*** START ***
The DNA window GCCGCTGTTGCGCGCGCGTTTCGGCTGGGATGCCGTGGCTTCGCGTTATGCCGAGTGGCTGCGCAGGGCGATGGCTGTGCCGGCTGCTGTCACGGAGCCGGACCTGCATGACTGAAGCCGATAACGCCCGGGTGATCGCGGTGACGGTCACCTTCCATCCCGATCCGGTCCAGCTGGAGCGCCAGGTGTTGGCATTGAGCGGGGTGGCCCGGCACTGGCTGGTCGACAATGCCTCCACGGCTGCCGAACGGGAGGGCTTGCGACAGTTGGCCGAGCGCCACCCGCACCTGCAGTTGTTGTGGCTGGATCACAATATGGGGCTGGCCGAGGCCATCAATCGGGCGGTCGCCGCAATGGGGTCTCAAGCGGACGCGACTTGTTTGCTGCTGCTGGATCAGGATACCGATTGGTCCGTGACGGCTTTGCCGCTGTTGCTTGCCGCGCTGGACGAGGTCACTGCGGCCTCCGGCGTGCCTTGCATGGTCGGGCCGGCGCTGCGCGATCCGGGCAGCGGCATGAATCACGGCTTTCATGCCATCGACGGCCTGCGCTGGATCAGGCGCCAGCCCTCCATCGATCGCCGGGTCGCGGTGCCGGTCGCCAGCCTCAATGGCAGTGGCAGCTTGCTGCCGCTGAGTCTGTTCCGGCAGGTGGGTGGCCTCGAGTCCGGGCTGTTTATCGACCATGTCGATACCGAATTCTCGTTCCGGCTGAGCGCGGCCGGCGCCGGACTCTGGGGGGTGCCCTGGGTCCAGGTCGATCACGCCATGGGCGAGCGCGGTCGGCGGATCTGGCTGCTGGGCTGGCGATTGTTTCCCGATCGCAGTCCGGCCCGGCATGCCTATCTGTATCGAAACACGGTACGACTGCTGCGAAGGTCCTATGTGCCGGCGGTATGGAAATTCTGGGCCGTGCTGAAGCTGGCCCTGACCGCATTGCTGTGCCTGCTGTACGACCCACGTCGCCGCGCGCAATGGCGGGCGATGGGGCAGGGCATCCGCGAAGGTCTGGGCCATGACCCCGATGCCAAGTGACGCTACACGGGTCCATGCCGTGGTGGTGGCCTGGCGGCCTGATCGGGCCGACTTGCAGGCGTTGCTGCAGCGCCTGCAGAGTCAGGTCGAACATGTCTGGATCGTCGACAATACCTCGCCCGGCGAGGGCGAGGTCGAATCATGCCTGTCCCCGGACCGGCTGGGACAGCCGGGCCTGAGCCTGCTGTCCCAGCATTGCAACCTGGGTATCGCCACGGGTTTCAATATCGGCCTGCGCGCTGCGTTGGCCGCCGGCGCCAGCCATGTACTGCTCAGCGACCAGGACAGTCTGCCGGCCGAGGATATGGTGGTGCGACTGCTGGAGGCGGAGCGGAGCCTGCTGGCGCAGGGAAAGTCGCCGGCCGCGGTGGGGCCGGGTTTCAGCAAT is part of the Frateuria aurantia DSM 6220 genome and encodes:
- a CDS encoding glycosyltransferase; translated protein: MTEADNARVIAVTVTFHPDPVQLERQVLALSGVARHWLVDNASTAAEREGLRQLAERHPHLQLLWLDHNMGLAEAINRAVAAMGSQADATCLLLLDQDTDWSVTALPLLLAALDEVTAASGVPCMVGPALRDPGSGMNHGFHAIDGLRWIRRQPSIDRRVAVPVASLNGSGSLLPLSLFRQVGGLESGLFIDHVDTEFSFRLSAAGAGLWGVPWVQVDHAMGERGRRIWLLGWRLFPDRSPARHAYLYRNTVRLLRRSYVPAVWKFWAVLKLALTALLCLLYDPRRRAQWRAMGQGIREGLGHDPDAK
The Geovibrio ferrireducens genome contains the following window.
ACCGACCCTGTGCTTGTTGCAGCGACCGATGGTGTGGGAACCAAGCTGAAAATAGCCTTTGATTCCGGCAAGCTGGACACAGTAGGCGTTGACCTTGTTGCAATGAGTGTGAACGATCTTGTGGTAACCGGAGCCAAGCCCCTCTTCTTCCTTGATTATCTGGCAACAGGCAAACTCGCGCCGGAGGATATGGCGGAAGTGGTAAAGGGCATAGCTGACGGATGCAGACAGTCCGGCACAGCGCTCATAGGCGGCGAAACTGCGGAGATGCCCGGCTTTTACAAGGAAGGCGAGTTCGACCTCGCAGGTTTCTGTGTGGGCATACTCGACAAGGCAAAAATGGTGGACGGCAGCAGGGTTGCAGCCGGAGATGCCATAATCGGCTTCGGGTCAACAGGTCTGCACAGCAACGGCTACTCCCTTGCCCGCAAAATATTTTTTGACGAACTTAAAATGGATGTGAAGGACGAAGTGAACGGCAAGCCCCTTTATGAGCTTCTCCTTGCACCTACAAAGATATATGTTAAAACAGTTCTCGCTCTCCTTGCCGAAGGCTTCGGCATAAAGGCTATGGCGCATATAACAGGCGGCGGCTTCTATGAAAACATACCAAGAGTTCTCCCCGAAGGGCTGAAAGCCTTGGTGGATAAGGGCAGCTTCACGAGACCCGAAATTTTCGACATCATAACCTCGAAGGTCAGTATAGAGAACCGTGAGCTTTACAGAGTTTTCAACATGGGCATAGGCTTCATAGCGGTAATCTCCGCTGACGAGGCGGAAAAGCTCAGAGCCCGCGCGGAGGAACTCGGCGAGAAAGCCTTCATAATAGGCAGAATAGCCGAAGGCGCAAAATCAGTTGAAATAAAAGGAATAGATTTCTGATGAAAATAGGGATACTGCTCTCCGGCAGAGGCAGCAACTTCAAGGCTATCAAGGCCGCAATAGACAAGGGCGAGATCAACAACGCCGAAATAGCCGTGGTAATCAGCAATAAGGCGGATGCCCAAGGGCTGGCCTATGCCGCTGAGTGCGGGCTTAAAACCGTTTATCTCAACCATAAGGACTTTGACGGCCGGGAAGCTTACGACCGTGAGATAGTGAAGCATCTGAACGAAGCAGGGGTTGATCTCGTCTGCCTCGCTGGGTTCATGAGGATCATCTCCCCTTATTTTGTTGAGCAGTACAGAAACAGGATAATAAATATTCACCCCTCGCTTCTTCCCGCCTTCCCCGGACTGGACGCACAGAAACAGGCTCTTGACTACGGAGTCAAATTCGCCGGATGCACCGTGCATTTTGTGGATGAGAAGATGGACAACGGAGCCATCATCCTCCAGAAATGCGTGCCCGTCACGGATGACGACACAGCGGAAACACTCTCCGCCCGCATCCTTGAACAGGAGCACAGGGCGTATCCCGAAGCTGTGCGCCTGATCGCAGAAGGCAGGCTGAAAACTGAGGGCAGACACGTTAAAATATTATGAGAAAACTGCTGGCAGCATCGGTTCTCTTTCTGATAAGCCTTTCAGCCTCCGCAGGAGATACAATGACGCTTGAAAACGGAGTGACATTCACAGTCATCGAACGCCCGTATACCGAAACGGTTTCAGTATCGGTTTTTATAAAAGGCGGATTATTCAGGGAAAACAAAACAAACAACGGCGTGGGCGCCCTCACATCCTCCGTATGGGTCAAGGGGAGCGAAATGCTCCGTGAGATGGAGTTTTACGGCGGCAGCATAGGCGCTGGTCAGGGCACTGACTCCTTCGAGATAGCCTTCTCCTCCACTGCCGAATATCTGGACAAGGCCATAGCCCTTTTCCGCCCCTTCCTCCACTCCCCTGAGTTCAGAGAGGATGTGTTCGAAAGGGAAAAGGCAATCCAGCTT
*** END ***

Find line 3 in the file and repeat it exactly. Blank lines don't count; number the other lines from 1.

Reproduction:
The Geovibrio ferrireducens genome contains the following window.